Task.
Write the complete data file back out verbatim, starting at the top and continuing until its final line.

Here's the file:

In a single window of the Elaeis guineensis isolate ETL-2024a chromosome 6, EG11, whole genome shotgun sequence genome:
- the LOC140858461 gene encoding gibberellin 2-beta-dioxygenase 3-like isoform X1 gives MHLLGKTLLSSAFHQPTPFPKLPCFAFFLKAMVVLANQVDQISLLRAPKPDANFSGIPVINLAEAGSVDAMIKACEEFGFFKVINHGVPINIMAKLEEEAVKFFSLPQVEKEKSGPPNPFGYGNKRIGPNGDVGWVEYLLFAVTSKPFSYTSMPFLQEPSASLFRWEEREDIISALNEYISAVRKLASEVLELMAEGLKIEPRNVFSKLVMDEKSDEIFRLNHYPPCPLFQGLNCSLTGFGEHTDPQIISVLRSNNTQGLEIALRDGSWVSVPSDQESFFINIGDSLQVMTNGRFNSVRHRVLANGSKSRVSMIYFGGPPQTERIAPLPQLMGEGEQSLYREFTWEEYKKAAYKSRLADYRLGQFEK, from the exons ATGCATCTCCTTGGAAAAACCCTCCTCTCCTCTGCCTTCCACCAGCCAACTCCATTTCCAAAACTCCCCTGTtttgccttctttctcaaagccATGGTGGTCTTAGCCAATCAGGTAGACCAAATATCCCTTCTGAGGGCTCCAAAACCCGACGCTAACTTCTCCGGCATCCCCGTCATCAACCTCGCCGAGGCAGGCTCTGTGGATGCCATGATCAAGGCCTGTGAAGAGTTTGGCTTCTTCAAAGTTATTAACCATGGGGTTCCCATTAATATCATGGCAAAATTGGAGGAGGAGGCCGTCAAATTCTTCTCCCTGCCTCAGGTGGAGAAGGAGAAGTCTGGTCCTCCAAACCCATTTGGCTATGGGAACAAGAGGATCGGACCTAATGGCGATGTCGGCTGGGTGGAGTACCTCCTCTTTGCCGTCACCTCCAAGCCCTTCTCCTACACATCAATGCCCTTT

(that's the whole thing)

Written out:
In a single window of the Elaeis guineensis isolate ETL-2024a chromosome 6, EG11, whole genome shotgun sequence genome:
- the LOC140858461 gene encoding gibberellin 2-beta-dioxygenase 3-like isoform X1 gives MHLLGKTLLSSAFHQPTPFPKLPCFAFFLKAMVVLANQVDQISLLRAPKPDANFSGIPVINLAEAGSVDAMIKACEEFGFFKVINHGVPINIMAKLEEEAVKFFSLPQVEKEKSGPPNPFGYGNKRIGPNGDVGWVEYLLFAVTSKPFSYTSMPFLQEPSASLFRWEEREDIISALNEYISAVRKLASEVLELMAEGLKIEPRNVFSKLVMDEKSDEIFRLNHYPPCPLFQGLNCSLTGFGEHTDPQIISVLRSNNTQGLEIALRDGSWVSVPSDQESFFINIGDSLQVMTNGRFNSVRHRVLANGSKSRVSMIYFGGPPQTERIAPLPQLMGEGEQSLYREFTWEEYKKAAYKSRLADYRLGQFEK, from the exons ATGCATCTCCTTGGAAAAACCCTCCTCTCCTCTGCCTTCCACCAGCCAACTCCATTTCCAAAACTCCCCTGTtttgccttctttctcaaagccATGGTGGTCTTAGCCAATCAGGTAGACCAAATATCCCTTCTGAGGGCTCCAAAACCCGACGCTAACTTCTCCGGCATCCCCGTCATCAACCTCGCCGAGGCAGGCTCTGTGGATGCCATGATCAAGGCCTGTGAAGAGTTTGGCTTCTTCAAAGTTATTAACCATGGGGTTCCCATTAATATCATGGCAAAATTGGAGGAGGAGGCCGTCAAATTCTTCTCCCTGCCTCAGGTGGAGAAGGAGAAGTCTGGTCCTCCAAACCCATTTGGCTATGGGAACAAGAGGATCGGACCTAATGGCGATGTCGGCTGGGTGGAGTACCTCCTCTTTGCCGTCACCTCCAAGCCCTTCTCCTACACATCAATGCCCTTT